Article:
Rowan College at Burlington County will freeze tuition for the upcoming academic year while planning a larger return to campus for fall 2021.
“After a year of turmoil that has stressed many families’ financial situation, Rowan College at Burlington County made it a priority to hold the line on the costs of high-quality education,” RCBC President Dr. Michael A. Cioce said in a prepared statement. “Recent trends with vaccination and COVID rates provide optimism that we have turned a corner and can bring more students and staff back to campus this fall.”
Burlington County Commissioner Director Felicia Hopson commended the college for freezing on tuition, which was made possible by the Burlington County Board of Commissioners’ commitment to preserving the county’s investment in higher education, according to the statement.
“Ensuring that everyone has access to high-quality education is an important priority for the Burlington County Board of Commissioners and a critical part of the county’s response to the COVID pandemic,” Hopson said in the statement. “We share the college’s goal of keeping costs for students stable during a very challenging time and look forward to continued progress against COVID and hope to see more students on campus soon.”
The Fiscal Year 2022 budget, approved this week by the RCBC Board of Trustees, and scheduled for approval by the Burlington County Board of School Estimate on March 18, is $43.9 million. The budget is down 1% from the current year and 6.8% from fiscal year 2020, according to the statement.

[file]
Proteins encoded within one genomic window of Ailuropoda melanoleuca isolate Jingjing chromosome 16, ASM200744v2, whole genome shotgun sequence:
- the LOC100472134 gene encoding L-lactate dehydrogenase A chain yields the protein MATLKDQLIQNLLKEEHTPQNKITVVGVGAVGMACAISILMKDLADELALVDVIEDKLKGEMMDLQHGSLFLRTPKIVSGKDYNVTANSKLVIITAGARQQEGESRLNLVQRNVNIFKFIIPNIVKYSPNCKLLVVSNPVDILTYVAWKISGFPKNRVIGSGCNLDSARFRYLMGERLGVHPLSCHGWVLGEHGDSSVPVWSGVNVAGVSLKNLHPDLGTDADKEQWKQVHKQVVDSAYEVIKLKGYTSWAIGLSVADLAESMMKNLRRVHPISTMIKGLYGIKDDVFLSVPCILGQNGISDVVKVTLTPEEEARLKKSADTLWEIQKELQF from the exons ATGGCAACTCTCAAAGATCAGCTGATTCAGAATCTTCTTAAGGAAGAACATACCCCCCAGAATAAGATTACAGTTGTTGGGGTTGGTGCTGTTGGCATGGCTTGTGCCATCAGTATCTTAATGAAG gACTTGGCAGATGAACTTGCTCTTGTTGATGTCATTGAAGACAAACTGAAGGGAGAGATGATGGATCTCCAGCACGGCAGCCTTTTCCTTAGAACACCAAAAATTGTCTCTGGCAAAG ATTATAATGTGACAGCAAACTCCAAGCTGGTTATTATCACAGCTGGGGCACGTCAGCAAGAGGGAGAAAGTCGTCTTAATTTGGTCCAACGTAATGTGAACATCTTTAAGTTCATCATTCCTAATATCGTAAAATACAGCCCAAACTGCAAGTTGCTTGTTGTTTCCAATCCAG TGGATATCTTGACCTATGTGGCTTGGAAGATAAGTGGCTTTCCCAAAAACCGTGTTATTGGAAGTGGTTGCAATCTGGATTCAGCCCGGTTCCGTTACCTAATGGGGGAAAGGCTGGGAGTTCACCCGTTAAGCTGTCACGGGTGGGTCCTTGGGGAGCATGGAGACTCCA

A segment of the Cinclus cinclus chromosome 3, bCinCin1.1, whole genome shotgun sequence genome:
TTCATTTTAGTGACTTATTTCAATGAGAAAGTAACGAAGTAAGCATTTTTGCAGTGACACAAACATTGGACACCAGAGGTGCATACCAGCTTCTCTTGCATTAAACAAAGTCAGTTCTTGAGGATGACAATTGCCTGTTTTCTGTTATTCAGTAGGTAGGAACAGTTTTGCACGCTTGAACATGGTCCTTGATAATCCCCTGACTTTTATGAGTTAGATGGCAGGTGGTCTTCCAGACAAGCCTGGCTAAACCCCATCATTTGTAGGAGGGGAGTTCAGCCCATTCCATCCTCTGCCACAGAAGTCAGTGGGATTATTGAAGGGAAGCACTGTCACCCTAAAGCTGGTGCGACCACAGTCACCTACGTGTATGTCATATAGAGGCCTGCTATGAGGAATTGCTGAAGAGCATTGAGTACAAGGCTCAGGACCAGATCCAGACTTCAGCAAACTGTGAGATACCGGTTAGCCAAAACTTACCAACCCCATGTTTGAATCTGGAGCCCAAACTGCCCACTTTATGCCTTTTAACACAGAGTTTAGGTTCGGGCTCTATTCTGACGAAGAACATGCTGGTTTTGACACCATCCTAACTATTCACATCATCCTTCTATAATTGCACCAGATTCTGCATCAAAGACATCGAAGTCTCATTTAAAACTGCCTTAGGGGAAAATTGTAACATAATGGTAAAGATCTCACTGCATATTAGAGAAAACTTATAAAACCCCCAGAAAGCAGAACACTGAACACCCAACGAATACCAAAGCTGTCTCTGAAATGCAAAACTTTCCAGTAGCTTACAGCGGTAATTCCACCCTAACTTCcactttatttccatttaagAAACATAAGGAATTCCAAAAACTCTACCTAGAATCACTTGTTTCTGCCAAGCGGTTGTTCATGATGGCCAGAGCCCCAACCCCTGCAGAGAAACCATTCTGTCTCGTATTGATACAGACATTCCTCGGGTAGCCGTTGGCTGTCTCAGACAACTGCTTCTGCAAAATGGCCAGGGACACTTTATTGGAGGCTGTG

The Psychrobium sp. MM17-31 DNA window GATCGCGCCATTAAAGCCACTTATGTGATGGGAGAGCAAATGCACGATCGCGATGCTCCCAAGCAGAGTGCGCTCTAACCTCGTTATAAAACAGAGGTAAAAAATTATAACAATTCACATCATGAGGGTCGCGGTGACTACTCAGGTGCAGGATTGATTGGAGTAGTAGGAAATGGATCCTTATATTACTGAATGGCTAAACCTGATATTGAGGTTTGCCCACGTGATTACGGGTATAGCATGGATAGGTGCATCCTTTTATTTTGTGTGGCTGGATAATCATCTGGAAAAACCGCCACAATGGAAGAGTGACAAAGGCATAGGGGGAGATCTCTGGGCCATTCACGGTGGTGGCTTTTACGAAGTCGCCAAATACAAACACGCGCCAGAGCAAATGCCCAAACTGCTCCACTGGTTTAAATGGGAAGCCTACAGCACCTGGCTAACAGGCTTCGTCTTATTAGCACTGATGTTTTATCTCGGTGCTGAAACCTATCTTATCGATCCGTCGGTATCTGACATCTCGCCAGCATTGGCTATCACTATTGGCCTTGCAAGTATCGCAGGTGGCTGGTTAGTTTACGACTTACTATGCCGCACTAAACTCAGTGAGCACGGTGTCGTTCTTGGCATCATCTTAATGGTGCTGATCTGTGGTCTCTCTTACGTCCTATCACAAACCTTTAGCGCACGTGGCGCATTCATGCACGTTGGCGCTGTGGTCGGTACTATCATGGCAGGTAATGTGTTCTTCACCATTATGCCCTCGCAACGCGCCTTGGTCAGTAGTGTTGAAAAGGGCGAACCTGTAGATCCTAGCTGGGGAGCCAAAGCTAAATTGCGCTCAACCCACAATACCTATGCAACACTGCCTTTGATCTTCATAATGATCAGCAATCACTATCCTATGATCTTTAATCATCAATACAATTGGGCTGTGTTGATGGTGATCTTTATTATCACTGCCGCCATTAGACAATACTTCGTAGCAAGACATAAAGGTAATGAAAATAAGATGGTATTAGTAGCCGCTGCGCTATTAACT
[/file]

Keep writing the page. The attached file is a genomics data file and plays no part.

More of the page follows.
The college also received an independent audit report that contained no issues of concern for its fiscal year 2020 budget, according to the statement.
The college’s fall schedule, finalized this week, calls for 50% of classes to be on campus, which is up from about 15% for the past two semesters.
“Many students, faculty and administrators are eager to return to campus in a greater capacity with the safety protocols that have protected the RCBC community against any COVID spread over the past year,” Cioce said in the statement. “Although this represents a large expansion of on-campus seats, they are still limited so students should register as soon as possible if they want to be on-campus in the fall.”
The college’s COVID-19 task force has been meeting regularly to plan a safe expansion of on-campus activity for students and staff. Current protocols can be found at rcbc.edu/reopening
RCBC continues to support ways to reduce costs for students, such as pursuing open access course materials that will replace the high costs of textbooks, the state’s new free community college law (Community College Opportunity Grant) and the state’s first 3+1 program, which provides the most affordable pathway to a Rowan University bachelor’s degree, according to the statement.